In our furry blue friend’s first recent adventure, he utterly failed to make gamers reminisce about “the good ol’ days”. Sega’s overused and favorite mascot not only graced Apple’s portable “game system”, but also our console giants’ with a very similar, yet very different game. But realistically, you’re playing the same thing.
That said, Sonic’s console return comes not in the form of a full game (that’s for Sonic Colors), but an arcade title. Remember, it’s not Sonic 4 proper, but Episode 1. Unlike the portable version, Sonic is up close and personal, literally. The screen is affixed on his 3D self, which looks spiky and spunky as ever, but in no way majestic in a 16-bit sense. Saying it’s hard to see what’s coming, while running faster than a cheetah, is an understatement.
Thanks to a larger screen, and a physical controller, Sega decided to take more liberties with the gameplay. The Casino Street zone was surprisingly fun to play, and while every other zone was filled with gimmicks, this particular level set felt right and played well. Playing on giant slot machines, pinball tables, and hitting spinning dice and card decks felt so cheap and plastic…it felt Las Vegas. And we all love Vegas. The iconic casino level design isn’t there, but the sensibilities therein aren’t lost.
Another challenge that Sega set out was within the Labyrinth zone, where one level has the blurry blue ball slow down to carry a torch in a completely blackened room. Dimly lighting the way, this level was easy and frustrating, and mixed gameplay up enough to make me actually wonder if it works. It does and it doesn’t; Sonic slow is not really Sonic at all, just a Mario with no mushrooms, 1-ups or power ups.
If you’ve made the assumption that both versions of the game are mostly identical, congratulations, your intuition is dead on. While the game feels better, thanks solely to physical controls, every other setback is magnified on a larger screen, better speakers, and HD. We can see the green in Sonic’s eyes, and it isn’t right. The music is equally terrible. The visuals are, well, too new. For a sequel to the beloved original series of Sonic the Hedgehog 1, 2 and 3, looking at a 3D version of Sonic compared to the older, 8- or 16-bit version (the latter included in the singular loading screen) only beats the message into our heads –this is not our Sonic.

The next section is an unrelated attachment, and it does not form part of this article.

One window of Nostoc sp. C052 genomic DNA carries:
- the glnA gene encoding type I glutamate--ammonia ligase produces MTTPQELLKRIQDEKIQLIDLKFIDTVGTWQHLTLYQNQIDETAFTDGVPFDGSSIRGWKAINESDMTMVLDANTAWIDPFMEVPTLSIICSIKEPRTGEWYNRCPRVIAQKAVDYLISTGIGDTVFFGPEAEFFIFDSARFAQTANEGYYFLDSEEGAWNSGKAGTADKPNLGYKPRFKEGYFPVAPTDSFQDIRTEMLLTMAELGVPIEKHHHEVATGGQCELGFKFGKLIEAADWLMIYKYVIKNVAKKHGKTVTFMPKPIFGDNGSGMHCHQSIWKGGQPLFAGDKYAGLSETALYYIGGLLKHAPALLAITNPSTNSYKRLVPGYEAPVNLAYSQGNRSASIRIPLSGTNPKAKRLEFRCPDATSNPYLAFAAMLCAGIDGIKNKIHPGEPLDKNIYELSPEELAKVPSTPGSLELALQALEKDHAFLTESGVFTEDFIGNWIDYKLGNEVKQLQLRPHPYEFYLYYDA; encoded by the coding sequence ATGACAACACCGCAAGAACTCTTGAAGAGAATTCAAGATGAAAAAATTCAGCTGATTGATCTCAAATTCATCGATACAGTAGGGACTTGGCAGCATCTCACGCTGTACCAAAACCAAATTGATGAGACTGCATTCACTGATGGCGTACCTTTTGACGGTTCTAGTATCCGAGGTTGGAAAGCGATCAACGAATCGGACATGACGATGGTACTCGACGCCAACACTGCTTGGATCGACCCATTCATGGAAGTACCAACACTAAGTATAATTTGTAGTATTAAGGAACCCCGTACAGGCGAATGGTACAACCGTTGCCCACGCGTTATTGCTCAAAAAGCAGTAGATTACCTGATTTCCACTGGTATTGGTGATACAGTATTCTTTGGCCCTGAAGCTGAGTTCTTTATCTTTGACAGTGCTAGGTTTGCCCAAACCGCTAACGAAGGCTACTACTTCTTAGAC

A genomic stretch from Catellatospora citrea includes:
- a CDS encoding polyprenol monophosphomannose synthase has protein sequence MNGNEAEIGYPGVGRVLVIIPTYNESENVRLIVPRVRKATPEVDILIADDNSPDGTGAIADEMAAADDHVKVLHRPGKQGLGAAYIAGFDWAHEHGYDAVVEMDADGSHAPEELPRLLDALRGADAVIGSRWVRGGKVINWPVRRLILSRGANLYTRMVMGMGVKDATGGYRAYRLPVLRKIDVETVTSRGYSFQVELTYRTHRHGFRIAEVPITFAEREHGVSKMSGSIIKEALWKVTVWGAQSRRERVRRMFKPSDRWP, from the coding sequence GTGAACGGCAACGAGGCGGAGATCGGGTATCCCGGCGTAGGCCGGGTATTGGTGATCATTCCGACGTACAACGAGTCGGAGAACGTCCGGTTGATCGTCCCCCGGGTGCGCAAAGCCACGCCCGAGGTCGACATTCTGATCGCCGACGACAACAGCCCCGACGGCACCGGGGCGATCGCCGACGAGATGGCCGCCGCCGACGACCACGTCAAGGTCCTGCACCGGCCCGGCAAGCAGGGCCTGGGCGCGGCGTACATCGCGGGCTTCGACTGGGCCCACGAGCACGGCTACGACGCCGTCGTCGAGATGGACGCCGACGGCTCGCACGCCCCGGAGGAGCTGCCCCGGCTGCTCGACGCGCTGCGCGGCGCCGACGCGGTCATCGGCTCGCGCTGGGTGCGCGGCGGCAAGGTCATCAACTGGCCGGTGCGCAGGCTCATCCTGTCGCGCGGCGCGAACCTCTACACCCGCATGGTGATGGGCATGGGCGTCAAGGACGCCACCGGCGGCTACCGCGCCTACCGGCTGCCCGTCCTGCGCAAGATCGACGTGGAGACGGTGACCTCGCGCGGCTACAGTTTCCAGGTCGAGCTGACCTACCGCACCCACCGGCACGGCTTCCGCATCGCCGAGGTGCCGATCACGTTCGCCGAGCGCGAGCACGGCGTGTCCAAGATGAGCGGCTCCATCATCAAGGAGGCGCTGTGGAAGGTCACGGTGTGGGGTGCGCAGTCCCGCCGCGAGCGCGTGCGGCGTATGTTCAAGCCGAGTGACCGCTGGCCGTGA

As a colleague asked about the game, what is the point? Sega seems to indicate that it’s a return to form, yet the console version is even more of a travesty in this respect than the handheld! It’s a different game entirely; one which feels like it’s made to be played at a theme park with coins instead of the home.
The final twist of the knife is the pricetag for this arcade game. $15 is the cost to play on the big screen. Sonic 4: Episode 1 is a train wreck for Sonic fans. It makes Mario look good, and remember, Sonic was a character made to compete with a short, fat, ugly plumber. In failing to do so, Sega may have forfeited its shining beacon of hope for what can only be viewed as selling out to the masses. And yet, with so many Sonic fans out there, is the alienation worth it? All I can say is that the next episode had better make some extreme changes, or there likely won’t be much more of Sonic to go around.